To Lease or Purchase?” With so many choices and Companies with so many Agendas, typically, their best interest first, it is confusing to know exactly the best route to go.
Lease or Purchase a semi-truck a Tutorial:
I put this page together from an Article I found some time ago to help you sort out some of the Facts and at least begin to understand the basics, if you are new and just beginning to do your own Research into becoming a business owner in the Trucking Industry, you should spend a minute here…But, please do take the time to read this first. Thanks Buck Williams, Recruiter
“Your first Consideration putting First things First“
Do you have good credit, a credit score of around 600 or Higher?
Do you have around $5,000 to $6,000 down payment as a First-time buyer??
Most experienced over-the-road Truck Drivers and Owner Operators I have talk with during the past 25 years are not aware that to purchase a semi-tractor, when you go to the bank with good credit and a suitable cash down payment, that they are considered “First-time Buyers” regardless of their trucking experience.
Unless you have successfully owned and operated a semi-truck for the past two years, preferably longer, and made a typical profit as an owner operator, you will NOT qualify for a loan from a traditional Bank. You are not buying a truck, you are asking to finance a business. And, to finance a business, you must have a successful track record as a business owner to in order to get financed, especially in the Trucking business.
Where does that leave me?? Well, if you are the one with the good credit score and the nice down payment, there are numerous Used Semi-Truck Dealerships that may finance you, however you seriously need to do your homework because I have seen so many sincere folk over the years get really burned at many unscrupulous Dealerships.
Why not learn the ropes from the Pros at at one of the trucking industries carrier-sponsored truck driving schools, get your hands on a late model Semi with no money down, no worries about your credit (no credit check) and make sure owning a truck is right for you. Or, maybe you decide to go back to being a company driver, you can easily make that transition.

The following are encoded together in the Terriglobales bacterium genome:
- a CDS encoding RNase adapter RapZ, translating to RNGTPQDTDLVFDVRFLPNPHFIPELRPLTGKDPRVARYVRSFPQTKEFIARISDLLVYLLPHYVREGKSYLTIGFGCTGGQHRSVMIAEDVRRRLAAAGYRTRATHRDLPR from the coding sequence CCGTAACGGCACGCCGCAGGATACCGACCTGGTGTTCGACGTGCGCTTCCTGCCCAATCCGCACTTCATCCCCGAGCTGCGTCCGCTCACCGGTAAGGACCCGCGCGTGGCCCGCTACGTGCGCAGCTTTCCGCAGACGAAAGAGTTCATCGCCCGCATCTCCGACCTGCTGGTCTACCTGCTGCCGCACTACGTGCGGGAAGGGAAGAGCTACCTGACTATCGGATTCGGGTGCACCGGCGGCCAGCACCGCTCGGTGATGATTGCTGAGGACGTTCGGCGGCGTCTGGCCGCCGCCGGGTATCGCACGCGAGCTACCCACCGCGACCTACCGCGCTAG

Okay let’s look at Lease vs Purchase:
Lease term vs Loan term: Semi Truck Lease Purchases are typically shorter duration (30 month- 42 months usual maximum) than standard Class-8 tractor financing (which can run up to 60 months) therefore the payments on a semi truck lease will tend to be somewhat higher.
Think for a minute, what is the value (or equity) of a tractor you purchased used, ran hard for 48+ months and then traded? In some cases a lease might be better.
Enjoy the generous tax benefits of being an independent contractor with (little or) no money down lease tractor purchase and no necessary credit history established (in most cases).
If you’re leasing a truck and experiencing trouble with it, your Carrier that you are leasing from will work with you toward a solution. In contrast, if you’re buying the truck, it’s all your responsibility.
If you’re leasing a truck rather than buying it and you have an accident, your Carrier can usually work with you to finance missed payments while supplying another truck to lease until yours is repaired.
The base cost of leasing has not changed during the last three years. The cost for buying a new truck goes up about 4% every year.
If you’re leasing a truck and have warranty problems, simply let your Carrier know and they’ll handle the problems for you. In contrast, if you’re buying a truck and have warranty problems, you are on your own.
If you’re leasing a truck and you get hurt and are unable to work, you can contact your Carrier immediately and arrange for them to terminate your lease and take possession of the truck. This protects you from making any more payments without negatively affecting your credit. If you’re buying a truck and become injured, your payments will still continue to be due each month even if you are unable to work.
Some negative considerations: Some Leases require excess-mileage charges, maintenance, performance, and tire escrow accounts and other possible expenses that can be quite expensive as weekly deductions. All the unused portions of all your escrows should come back to you at the end of your lease term if you satisfactorily complete the lease without incidents, accidents, and major claims.
This can add up to around $10,000 in 36 months as what is commonly called a “lease completion bonus.” So, if you perform well during the lease, this can take the sting out of the deductions which come back to you and end up being kind of a “forced savings account” that you might not otherwise have had. (Not all Carriers offer this lease-completion bonus)
Lease vs Purchase – Semi tractor
The Carriers have to deduct these monies (for maintenance, tire replacement, etc) from the drivers weekly Settlements because, guess why, most drivers are not going to set these accounts up and put the money back for their own operating expenses.
Most leases that we have seen require that you run about 3,000+ miles per week to really make them work. Too much time off between trips can put you in the hole because the truck has a weekly, actually daily, fixed-cost that requires consistent revenue to balance these fixed expenses. Once you calculate these costs you can plan your trips and home time
to your own financial advantage and not go into the “red.”
The bottom-line is you don’t have to buy a truck to be your own boss. There are many good truck leasing programs out there to help you establish or rebuild your credit history and to allow you to operate a tractor and become an owner operator that you might not otherwise be able to afford or qualify for right now.